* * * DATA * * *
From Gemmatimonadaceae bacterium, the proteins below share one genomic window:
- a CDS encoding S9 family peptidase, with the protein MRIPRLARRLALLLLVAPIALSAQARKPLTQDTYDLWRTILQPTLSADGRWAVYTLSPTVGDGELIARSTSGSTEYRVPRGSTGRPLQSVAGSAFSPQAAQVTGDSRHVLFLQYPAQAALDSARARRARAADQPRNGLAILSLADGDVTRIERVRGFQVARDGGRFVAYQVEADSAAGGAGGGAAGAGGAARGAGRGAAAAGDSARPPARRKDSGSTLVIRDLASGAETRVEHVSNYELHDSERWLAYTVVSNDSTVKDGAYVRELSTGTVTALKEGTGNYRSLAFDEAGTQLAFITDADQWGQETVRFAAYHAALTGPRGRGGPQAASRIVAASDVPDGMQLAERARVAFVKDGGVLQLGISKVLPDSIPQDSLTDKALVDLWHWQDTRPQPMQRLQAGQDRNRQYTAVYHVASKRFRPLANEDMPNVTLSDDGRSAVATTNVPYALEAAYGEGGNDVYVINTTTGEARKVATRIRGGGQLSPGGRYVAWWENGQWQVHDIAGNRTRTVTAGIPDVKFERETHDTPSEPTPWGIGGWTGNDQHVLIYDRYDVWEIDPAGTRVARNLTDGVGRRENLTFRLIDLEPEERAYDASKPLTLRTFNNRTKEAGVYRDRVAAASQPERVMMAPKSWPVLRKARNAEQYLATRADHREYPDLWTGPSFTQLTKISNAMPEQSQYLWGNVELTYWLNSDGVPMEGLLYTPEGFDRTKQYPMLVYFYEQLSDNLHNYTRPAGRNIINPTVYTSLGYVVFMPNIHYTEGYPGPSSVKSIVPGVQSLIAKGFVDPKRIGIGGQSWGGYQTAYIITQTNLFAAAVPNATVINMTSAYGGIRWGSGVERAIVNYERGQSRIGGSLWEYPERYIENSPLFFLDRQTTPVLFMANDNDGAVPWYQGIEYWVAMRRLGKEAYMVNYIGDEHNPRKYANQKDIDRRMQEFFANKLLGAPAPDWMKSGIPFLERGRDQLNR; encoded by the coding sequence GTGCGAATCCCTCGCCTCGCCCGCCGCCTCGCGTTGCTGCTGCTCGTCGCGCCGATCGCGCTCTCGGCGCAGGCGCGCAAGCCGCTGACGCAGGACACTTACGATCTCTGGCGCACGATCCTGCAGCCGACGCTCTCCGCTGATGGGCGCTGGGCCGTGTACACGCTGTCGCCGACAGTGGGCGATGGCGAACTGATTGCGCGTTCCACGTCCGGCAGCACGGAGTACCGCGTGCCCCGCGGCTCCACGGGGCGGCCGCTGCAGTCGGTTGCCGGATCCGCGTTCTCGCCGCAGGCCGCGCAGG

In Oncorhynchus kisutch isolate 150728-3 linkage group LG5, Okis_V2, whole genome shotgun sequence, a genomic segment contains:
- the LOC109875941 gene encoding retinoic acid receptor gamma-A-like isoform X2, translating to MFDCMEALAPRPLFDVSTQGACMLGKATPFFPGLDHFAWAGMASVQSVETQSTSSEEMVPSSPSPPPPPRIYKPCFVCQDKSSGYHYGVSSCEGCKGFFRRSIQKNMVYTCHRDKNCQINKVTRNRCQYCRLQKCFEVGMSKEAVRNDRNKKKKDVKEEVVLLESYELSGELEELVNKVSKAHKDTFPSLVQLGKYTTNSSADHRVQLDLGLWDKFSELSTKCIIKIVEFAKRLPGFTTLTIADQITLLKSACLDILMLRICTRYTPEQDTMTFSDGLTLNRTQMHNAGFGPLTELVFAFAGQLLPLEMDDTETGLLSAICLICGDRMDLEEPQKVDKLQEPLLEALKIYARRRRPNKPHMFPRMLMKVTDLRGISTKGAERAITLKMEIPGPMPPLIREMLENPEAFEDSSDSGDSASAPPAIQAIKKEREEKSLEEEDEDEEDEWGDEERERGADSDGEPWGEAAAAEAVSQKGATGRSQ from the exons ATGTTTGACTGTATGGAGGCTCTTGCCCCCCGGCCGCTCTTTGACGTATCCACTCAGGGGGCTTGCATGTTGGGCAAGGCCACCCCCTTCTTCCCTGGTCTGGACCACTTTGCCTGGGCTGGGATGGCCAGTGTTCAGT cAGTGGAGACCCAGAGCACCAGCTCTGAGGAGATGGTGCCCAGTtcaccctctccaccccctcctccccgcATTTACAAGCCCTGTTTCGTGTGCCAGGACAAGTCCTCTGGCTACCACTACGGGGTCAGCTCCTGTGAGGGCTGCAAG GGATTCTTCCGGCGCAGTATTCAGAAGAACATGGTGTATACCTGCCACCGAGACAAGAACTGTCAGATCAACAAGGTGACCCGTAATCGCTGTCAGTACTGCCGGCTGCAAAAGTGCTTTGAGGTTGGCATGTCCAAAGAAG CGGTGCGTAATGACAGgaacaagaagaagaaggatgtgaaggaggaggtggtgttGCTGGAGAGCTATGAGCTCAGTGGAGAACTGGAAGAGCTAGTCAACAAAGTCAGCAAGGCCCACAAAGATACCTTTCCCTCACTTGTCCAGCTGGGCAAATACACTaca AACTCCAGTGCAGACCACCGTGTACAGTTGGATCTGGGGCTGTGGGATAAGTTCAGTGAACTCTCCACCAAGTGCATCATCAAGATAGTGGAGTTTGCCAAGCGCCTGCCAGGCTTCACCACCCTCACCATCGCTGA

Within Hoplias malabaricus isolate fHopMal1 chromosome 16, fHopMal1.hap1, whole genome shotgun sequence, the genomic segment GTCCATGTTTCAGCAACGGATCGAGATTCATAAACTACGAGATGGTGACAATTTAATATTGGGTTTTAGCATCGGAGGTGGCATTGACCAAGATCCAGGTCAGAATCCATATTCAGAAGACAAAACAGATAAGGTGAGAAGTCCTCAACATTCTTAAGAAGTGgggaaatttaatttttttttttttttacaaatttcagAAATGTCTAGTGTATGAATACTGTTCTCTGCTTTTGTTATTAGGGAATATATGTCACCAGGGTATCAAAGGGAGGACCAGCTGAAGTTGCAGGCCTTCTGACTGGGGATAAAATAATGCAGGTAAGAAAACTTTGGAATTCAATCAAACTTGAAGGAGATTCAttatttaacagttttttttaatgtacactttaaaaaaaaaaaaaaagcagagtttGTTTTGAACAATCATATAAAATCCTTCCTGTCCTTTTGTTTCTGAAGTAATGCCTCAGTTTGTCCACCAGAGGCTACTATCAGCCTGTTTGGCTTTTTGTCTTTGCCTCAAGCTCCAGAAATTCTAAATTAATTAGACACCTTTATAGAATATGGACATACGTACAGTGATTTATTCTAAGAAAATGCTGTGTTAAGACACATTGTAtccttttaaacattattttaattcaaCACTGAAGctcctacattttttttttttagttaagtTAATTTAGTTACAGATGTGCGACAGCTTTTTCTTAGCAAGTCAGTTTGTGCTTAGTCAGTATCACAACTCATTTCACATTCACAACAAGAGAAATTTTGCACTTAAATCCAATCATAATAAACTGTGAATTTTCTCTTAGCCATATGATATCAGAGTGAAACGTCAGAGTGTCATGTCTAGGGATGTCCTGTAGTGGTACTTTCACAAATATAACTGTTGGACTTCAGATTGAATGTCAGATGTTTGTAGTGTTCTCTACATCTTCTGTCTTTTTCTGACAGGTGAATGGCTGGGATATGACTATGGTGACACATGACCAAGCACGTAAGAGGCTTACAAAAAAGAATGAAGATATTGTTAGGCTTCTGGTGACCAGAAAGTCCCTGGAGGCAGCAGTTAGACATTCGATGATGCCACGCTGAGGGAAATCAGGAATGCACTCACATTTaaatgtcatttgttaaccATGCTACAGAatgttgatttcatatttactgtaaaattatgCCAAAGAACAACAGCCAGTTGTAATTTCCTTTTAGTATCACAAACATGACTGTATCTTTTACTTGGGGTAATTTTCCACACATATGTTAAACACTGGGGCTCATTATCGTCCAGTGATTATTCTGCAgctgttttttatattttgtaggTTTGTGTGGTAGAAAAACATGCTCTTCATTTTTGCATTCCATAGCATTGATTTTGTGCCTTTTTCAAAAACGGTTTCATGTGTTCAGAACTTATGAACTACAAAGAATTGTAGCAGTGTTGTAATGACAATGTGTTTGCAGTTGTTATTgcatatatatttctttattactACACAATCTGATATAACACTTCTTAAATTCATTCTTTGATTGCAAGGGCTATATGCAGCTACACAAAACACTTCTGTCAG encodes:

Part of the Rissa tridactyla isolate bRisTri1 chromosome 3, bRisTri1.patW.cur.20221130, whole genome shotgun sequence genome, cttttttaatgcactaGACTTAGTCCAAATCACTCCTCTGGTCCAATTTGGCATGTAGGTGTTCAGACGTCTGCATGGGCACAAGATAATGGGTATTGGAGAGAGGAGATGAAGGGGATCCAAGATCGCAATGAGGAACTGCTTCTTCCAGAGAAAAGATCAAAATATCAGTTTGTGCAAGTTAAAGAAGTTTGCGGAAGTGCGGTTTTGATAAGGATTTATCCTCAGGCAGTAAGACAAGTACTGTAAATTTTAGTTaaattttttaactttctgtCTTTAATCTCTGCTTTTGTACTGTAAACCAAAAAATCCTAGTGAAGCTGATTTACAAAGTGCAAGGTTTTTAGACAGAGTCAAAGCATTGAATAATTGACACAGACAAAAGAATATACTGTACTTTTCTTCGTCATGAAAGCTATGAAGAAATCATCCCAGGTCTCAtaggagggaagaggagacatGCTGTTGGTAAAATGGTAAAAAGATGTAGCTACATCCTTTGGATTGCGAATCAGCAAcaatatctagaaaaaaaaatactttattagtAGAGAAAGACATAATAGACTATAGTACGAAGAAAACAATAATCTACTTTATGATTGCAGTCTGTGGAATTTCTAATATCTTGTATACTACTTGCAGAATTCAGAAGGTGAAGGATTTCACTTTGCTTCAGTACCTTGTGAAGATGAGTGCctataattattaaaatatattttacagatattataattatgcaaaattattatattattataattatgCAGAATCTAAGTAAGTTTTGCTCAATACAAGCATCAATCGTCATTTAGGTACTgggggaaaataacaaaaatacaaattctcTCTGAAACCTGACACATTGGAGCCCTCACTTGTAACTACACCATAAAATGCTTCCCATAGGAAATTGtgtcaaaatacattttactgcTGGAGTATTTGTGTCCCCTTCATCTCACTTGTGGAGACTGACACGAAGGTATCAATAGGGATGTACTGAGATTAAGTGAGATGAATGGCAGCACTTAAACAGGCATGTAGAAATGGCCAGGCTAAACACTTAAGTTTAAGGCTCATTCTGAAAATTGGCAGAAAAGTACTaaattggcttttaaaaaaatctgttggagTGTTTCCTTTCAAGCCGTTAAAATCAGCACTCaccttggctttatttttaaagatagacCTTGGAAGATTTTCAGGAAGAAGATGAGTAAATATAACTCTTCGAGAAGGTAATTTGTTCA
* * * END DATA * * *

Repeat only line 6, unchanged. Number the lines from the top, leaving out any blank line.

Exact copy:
Part of the Rissa tridactyla isolate bRisTri1 chromosome 3, bRisTri1.patW.cur.20221130, whole genome shotgun sequence genome, cttttttaatgcactaGACTTAGTCCAAATCACTCCTCTGGTCCAATTTGGCATGTAGGTGTTCAGACGTCTGCATGGGCACAAGATAATGGGTATTGGAGAGAGGAGATGAAGGGGATCCAAGATCGCAATGAGGAACTGCTTCTTCCAGAGAAAAGATCAAAATATCAGTTTGTGCAAGTTAAAGAAGTTTGCGGAAGTGCGGTTTTGATAAGGATTTATCCTCAGGCAGTAAGACAAGTACTGTAAATTTTAGTTaaattttttaactttctgtCTTTAATCTCTGCTTTTGTACTGTAAACCAAAAAATCCTAGTGAAGCTGATTTACAAAGTGCAAGGTTTTTAGACAGAGTCAAAGCATTGAATAATTGACACAGACAAAAGAATATACTGTACTTTTCTTCGTCATGAAAGCTATGAAGAAATCATCCCAGGTCTCAtaggagggaagaggagacatGCTGTTGGTAAAATGGTAAAAAGATGTAGCTACATCCTTTGGATTGCGAATCAGCAAcaatatctagaaaaaaaaatactttattagtAGAGAAAGACATAATAGACTATAGTACGAAGAAAACAATAATCTACTTTATGATTGCAGTCTGTGGAATTTCTAATATCTTGTATACTACTTGCAGAATTCAGAAGGTGAAGGATTTCACTTTGCTTCAGTACCTTGTGAAGATGAGTGCctataattattaaaatatattttacagatattataattatgcaaaattattatattattataattatgCAGAATCTAAGTAAGTTTTGCTCAATACAAGCATCAATCGTCATTTAGGTACTgggggaaaataacaaaaatacaaattctcTCTGAAACCTGACACATTGGAGCCCTCACTTGTAACTACACCATAAAATGCTTCCCATAGGAAATTGtgtcaaaatacattttactgcTGGAGTATTTGTGTCCCCTTCATCTCACTTGTGGAGACTGACACGAAGGTATCAATAGGGATGTACTGAGATTAAGTGAGATGAATGGCAGCACTTAAACAGGCATGTAGAAATGGCCAGGCTAAACACTTAAGTTTAAGGCTCATTCTGAAAATTGGCAGAAAAGTACTaaattggcttttaaaaaaatctgttggagTGTTTCCTTTCAAGCCGTTAAAATCAGCACTCaccttggctttatttttaaagatagacCTTGGAAGATTTTCAGGAAGAAGATGAGTAAATATAACTCTTCGAGAAGGTAATTTGTTCA